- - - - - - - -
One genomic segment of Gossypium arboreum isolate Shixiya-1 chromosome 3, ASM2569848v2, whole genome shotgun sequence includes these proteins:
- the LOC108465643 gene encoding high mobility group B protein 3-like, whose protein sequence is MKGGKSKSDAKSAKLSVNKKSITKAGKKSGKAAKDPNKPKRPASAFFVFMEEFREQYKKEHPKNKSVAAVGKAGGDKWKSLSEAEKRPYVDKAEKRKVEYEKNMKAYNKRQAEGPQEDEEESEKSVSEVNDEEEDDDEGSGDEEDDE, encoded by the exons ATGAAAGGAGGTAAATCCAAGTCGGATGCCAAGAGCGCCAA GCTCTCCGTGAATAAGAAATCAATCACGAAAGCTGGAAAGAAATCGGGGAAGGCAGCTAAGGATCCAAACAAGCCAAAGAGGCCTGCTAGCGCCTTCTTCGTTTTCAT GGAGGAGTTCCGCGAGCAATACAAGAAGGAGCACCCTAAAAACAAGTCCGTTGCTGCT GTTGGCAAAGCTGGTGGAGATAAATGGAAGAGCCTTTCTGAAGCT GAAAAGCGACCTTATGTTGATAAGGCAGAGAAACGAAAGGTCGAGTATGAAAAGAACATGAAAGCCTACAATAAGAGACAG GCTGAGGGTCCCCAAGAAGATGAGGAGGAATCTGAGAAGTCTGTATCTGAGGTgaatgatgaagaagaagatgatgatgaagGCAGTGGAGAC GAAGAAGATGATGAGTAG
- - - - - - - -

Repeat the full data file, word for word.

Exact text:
One genomic segment of Gossypium arboreum isolate Shixiya-1 chromosome 3, ASM2569848v2, whole genome shotgun sequence includes these proteins:
- the LOC108465643 gene encoding high mobility group B protein 3-like, whose protein sequence is MKGGKSKSDAKSAKLSVNKKSITKAGKKSGKAAKDPNKPKRPASAFFVFMEEFREQYKKEHPKNKSVAAVGKAGGDKWKSLSEAEKRPYVDKAEKRKVEYEKNMKAYNKRQAEGPQEDEEESEKSVSEVNDEEEDDDEGSGDEEDDE, encoded by the exons ATGAAAGGAGGTAAATCCAAGTCGGATGCCAAGAGCGCCAA GCTCTCCGTGAATAAGAAATCAATCACGAAAGCTGGAAAGAAATCGGGGAAGGCAGCTAAGGATCCAAACAAGCCAAAGAGGCCTGCTAGCGCCTTCTTCGTTTTCAT GGAGGAGTTCCGCGAGCAATACAAGAAGGAGCACCCTAAAAACAAGTCCGTTGCTGCT GTTGGCAAAGCTGGTGGAGATAAATGGAAGAGCCTTTCTGAAGCT GAAAAGCGACCTTATGTTGATAAGGCAGAGAAACGAAAGGTCGAGTATGAAAAGAACATGAAAGCCTACAATAAGAGACAG GCTGAGGGTCCCCAAGAAGATGAGGAGGAATCTGAGAAGTCTGTATCTGAGGTgaatgatgaagaagaagatgatgatgaagGCAGTGGAGAC GAAGAAGATGATGAGTAG